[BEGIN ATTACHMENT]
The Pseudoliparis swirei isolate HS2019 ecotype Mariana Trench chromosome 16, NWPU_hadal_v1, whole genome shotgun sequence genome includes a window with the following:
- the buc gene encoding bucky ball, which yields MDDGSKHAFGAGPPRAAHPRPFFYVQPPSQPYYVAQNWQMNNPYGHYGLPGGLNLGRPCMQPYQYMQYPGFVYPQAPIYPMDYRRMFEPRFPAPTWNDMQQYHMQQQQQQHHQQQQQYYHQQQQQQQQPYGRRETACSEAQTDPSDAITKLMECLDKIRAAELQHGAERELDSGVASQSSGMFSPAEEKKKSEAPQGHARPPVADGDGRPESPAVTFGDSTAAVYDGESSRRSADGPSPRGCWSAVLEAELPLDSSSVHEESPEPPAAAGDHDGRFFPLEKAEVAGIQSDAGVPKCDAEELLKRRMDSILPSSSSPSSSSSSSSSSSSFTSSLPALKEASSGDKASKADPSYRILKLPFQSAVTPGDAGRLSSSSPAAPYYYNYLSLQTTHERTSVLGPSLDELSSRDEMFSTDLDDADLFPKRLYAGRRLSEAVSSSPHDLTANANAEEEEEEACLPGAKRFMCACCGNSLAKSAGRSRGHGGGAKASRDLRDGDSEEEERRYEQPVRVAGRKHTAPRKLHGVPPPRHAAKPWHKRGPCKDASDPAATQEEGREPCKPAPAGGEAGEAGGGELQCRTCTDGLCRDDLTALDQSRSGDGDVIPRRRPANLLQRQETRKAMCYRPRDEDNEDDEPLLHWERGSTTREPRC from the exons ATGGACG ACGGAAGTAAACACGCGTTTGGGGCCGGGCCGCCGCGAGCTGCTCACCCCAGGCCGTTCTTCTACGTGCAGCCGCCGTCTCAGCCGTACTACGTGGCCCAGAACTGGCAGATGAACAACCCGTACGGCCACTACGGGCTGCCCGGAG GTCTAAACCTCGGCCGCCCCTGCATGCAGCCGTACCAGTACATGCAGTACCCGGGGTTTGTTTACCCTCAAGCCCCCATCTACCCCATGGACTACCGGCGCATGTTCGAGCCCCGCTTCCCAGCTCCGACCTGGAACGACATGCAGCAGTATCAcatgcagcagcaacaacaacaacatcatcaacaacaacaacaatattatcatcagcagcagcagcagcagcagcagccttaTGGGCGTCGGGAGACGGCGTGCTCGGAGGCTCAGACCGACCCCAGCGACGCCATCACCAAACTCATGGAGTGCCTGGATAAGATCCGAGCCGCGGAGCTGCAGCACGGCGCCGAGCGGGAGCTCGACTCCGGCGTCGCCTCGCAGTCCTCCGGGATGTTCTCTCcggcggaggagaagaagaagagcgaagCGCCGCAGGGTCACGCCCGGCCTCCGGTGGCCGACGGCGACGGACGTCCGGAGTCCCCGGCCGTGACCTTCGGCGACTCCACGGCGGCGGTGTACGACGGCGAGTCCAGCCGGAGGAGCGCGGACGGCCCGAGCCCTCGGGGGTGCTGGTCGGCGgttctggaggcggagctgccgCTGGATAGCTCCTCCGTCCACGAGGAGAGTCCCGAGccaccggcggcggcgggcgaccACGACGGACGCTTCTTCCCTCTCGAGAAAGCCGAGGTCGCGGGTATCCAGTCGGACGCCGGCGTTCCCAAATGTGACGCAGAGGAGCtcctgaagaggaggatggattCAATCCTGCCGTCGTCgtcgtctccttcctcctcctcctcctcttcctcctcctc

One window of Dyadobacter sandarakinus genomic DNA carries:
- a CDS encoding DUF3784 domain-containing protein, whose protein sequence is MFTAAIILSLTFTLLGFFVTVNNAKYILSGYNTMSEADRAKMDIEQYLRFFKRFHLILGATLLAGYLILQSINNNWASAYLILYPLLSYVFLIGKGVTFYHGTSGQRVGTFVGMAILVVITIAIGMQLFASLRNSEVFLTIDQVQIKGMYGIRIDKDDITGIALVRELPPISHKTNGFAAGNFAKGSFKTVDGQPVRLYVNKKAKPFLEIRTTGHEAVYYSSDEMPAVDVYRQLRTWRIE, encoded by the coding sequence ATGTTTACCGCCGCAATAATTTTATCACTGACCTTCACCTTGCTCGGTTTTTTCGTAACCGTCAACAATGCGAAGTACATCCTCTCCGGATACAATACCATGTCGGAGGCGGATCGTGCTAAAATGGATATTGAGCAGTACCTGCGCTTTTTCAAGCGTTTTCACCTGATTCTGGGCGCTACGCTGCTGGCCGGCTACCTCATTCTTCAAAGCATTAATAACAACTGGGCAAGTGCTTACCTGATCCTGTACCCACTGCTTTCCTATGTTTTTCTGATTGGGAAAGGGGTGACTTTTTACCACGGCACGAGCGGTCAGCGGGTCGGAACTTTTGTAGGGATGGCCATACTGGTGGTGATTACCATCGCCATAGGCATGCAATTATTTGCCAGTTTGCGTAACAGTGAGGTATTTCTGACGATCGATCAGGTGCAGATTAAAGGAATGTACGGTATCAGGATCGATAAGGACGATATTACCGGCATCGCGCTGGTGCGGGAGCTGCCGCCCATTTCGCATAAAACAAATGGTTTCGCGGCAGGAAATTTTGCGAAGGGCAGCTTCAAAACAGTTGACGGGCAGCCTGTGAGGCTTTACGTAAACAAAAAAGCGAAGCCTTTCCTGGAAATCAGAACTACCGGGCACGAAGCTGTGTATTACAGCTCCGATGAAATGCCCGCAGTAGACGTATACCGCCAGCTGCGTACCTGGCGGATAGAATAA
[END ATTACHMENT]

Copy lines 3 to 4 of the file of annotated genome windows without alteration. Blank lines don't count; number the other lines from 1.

One window of Dyadobacter sandarakinus genomic DNA carries:
- a CDS encoding DUF3784 domain-containing protein, whose protein sequence is MFTAAIILSLTFTLLGFFVTVNNAKYILSGYNTMSEADRAKMDIEQYLRFFKRFHLILGATLLAGYLILQSINNNWASAYLILYPLLSYVFLIGKGVTFYHGTSGQRVGTFVGMAILVVITIAIGMQLFASLRNSEVFLTIDQVQIKGMYGIRIDKDDITGIALVRELPPISHKTNGFAAGNFAKGSFKTVDGQPVRLYVNKKAKPFLEIRTTGHEAVYYSSDEMPAVDVYRQLRTWRIE, encoded by the coding sequence ATGTTTACCGCCGCAATAATTTTATCACTGACCTTCACCTTGCTCGGTTTTTTCGTAACCGTCAACAATGCGAAGTACATCCTCTCCGGATACAATACCATGTCGGAGGCGGATCGTGCTAAAATGGATATTGAGCAGTACCTGCGCTTTTTCAAGCGTTTTCACCTGATTCTGGGCGCTACGCTGCTGGCCGGCTACCTCATTCTTCAAAGCATTAATAACAACTGGGCAAGTGCTTACCTGATCCTGTACCCACTGCTTTCCTATGTTTTTCTGATTGGGAAAGGGGTGACTTTTTACCACGGCACGAGCGGTCAGCGGGTCGGAACTTTTGTAGGGATGGCCATACTGGTGGTGATTACCATCGCCATAGGCATGCAATTATTTGCCAGTTTGCGTAACAGTGAGGTATTTCTGACGATCGATCAGGTGCAGATTAAAGGAATGTACGGTATCAGGATCGATAAGGACGATATTACCGGCATCGCGCTGGTGCGGGAGCTGCCGCCCATTTCGCATAAAACAAATGGTTTCGCGGCAGGAAATTTTGCGAAGGGCAGCTTCAAAACAGTTGACGGGCAGCCTGTGAGGCTTTACGTAAACAAAAAAGCGAAGCCTTTCCTGGAAATCAGAACTACCGGGCACGAAGCTGTGTATTACAGCTCCGATGAAATGCCCGCAGTAGACGTATACCGCCAGCTGCGTACCTGGCGGATAGAATAA